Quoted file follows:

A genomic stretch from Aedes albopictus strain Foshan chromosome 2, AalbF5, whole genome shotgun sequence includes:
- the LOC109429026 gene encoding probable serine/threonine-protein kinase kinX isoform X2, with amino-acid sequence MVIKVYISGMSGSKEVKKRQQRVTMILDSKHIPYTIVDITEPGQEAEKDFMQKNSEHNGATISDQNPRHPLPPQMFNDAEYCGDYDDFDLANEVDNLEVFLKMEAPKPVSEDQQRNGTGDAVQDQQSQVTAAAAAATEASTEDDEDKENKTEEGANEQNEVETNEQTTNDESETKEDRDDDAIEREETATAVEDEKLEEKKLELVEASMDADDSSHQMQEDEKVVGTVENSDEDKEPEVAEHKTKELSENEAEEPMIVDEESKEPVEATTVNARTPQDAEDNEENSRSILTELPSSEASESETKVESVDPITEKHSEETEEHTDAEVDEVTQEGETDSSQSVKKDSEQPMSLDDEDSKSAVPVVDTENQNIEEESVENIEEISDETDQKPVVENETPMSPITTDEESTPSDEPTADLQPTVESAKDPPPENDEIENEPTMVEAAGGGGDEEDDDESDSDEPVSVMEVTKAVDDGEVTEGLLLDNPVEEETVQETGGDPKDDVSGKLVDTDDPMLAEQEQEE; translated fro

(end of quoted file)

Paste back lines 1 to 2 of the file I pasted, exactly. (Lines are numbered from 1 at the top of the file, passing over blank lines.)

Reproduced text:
A genomic stretch from Aedes albopictus strain Foshan chromosome 2, AalbF5, whole genome shotgun sequence includes:
- the LOC109429026 gene encoding probable serine/threonine-protein kinase kinX isoform X2, with amino-acid sequence MVIKVYISGMSGSKEVKKRQQRVTMILDSKHIPYTIVDITEPGQEAEKDFMQKNSEHNGATISDQNPRHPLPPQMFNDAEYCGDYDDFDLANEVDNLEVFLKMEAPKPVSEDQQRNGTGDAVQDQQSQVTAAAAAATEASTEDDEDKENKTEEGANEQNEVETNEQTTNDESETKEDRDDDAIEREETATAVEDEKLEEKKLELVEASMDADDSSHQMQEDEKVVGTVENSDEDKEPEVAEHKTKELSENEAEEPMIVDEESKEPVEATTVNARTPQDAEDNEENSRSILTELPSSEASESETKVESVDPITEKHSEETEEHTDAEVDEVTQEGETDSSQSVKKDSEQPMSLDDEDSKSAVPVVDTENQNIEEESVENIEEISDETDQKPVVENETPMSPITTDEESTPSDEPTADLQPTVESAKDPPPENDEIENEPTMVEAAGGGGDEEDDDESDSDEPVSVMEVTKAVDDGEVTEGLLLDNPVEEETVQETGGDPKDDVSGKLVDTDDPMLAEQEQEE; translated fro